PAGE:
July 5, 1999
37.5 KB
35 / 49
4.50 / 5.00

Closer Look: Winter

By: Dr. Dos
Published: Jan. 31, 2020

Venture into the idle mind in this very much ahead of its time atmospheric puzzle world

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Now we're puzzling! An underground spring runs through this board, some objects appear to bubble up top, and there are a whole bunch of bombs.


The player has to figure out what they're supposed to do here, which is bomb the fountains that feed the spring. The thing is though, that you have to bomb them three times.

The solid looking walls of the spring are actually fake, so to access the other half of the screen two of the bubbles have to be destroyed


This turns out to be incredibly difficult! I definitely struggled the most with this board, and spent the most time on it.

With the earlier slider puzzle I mentioned preferring a puzzle be too easy than too hard, and I'm glad to say that as tough as it was to get through it, I had fun. It felt like I accomplished something when I finally beat it.

It's not without flaws though. Most notably is that bombs won't explode over fake walls so it can be difficult to get a grasp on whether or not a fountain bubble is in its radius.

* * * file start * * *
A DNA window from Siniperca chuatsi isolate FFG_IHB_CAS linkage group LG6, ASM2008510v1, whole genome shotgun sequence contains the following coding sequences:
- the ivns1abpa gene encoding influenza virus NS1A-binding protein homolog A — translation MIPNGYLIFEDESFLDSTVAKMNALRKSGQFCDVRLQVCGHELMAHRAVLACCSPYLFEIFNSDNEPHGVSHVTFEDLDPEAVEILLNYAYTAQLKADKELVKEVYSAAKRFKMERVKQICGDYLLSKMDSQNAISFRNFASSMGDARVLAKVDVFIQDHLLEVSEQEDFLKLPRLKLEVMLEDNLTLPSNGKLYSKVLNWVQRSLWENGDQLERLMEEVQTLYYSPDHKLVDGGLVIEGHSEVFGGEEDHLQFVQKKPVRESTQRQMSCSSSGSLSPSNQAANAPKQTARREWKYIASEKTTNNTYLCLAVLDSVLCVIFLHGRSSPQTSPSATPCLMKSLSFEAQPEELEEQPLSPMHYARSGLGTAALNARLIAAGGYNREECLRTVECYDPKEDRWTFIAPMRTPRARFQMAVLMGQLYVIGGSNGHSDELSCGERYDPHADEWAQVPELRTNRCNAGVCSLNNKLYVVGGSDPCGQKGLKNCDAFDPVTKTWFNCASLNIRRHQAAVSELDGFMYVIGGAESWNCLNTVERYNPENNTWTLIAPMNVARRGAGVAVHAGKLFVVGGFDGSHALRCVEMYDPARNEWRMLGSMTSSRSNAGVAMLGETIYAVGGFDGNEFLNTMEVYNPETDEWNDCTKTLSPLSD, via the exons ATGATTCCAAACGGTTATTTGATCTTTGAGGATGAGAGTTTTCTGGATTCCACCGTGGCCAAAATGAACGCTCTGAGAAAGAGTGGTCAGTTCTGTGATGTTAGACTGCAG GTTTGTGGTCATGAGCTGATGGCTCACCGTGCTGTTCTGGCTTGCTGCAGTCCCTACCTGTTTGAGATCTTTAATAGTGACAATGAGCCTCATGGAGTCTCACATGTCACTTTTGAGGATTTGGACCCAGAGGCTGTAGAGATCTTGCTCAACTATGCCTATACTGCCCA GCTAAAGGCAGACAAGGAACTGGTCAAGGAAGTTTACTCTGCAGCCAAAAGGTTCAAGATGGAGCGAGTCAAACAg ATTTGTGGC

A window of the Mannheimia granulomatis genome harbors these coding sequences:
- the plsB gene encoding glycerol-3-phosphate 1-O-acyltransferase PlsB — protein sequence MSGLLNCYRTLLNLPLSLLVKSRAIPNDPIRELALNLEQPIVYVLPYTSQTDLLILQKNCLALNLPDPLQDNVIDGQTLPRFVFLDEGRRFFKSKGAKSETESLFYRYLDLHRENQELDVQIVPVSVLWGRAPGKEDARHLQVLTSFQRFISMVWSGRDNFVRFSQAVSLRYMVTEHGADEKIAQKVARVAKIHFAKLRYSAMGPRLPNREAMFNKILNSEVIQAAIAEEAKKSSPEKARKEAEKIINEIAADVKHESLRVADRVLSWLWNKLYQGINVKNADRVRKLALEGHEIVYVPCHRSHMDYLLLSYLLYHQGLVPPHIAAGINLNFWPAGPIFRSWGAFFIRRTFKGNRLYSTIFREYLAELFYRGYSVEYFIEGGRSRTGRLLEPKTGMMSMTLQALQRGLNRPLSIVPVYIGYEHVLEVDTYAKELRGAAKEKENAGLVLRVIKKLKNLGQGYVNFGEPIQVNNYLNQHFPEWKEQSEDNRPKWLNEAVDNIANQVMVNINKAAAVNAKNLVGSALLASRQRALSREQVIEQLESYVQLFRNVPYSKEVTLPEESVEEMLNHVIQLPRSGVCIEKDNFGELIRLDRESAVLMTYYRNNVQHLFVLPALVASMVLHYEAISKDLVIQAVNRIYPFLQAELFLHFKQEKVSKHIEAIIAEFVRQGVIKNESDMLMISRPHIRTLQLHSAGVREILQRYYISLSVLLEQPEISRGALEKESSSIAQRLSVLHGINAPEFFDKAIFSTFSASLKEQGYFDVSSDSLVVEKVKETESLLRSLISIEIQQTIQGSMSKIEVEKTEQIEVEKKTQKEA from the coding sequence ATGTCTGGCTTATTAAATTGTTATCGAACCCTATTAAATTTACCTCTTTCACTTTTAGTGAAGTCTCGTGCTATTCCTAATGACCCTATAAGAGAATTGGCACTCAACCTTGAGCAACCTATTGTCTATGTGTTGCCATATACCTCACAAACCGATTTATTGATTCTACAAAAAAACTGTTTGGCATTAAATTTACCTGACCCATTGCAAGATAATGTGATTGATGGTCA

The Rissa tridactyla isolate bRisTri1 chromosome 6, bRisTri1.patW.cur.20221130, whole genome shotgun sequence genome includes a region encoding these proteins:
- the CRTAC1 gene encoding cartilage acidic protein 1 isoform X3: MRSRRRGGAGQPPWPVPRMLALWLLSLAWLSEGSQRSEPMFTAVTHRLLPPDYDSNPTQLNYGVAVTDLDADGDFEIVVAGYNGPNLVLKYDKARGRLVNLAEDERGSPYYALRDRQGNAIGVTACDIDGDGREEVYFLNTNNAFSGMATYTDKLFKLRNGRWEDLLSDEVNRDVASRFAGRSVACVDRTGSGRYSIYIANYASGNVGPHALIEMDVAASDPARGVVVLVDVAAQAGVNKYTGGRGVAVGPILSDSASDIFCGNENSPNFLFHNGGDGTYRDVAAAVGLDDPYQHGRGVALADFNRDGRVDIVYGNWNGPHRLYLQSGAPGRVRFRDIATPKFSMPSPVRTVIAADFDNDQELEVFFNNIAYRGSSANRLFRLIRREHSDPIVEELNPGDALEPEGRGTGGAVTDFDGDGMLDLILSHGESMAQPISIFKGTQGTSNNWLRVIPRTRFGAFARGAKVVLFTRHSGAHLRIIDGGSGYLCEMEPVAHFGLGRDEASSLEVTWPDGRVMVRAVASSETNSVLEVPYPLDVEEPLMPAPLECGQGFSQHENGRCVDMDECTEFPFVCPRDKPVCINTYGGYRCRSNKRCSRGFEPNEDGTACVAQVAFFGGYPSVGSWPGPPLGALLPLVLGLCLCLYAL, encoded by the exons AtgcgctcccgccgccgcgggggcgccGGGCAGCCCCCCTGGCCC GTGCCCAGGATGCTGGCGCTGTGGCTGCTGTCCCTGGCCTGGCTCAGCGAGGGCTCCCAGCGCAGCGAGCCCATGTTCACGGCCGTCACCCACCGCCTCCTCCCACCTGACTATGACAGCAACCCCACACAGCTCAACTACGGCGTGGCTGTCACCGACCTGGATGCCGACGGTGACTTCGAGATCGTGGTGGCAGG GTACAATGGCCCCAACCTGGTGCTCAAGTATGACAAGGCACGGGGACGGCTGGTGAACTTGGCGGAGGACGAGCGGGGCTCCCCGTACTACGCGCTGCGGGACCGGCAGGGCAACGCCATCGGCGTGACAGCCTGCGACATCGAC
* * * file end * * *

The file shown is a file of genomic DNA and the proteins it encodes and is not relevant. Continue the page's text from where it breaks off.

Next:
Myth does give the puzzle visual cues. Each fountain does change to a different animation with every hit, but it's very difficult to gauge how inaccurate you were if you miss.With a third of an explosion just not displayed here it's hard to tell if pushing the bomb another tile inward would hit something that wasn't.


The challenge isn't so much about positioning the bombs, as you obviously want to get them as close to the fountains as possible, but managing to find a route to do so. The bombs are in an area with a bunch of small walls and breakables. Touching a bomb begins its countdown immediately. There's a lot of experimenting to figure out how far you can push a bomb and in what order you want to ignite them. Careful consideration needs to be taken on if it's worth using a bomb to clear breakable walls and open up the path for future bombs or if it should just be pushed into the spring.

There is a bit of a trick where you can use a lit bomb to push non-lit ones, but the actual maneuvers make this rather difficult to exploit.

(Honestly, if you asked me to solve this puzzle again right now I'd have no idea where to begin.)


Besides covering up explosions, fake walls make things even more of a pain in that the player can push a bomb mid-explosion onto a fake wall since it won't be covered by a breakable. This basically soft-locks the puzzle as the explosion clearing routine will begin from the bomb's new location leaving residue like shown here.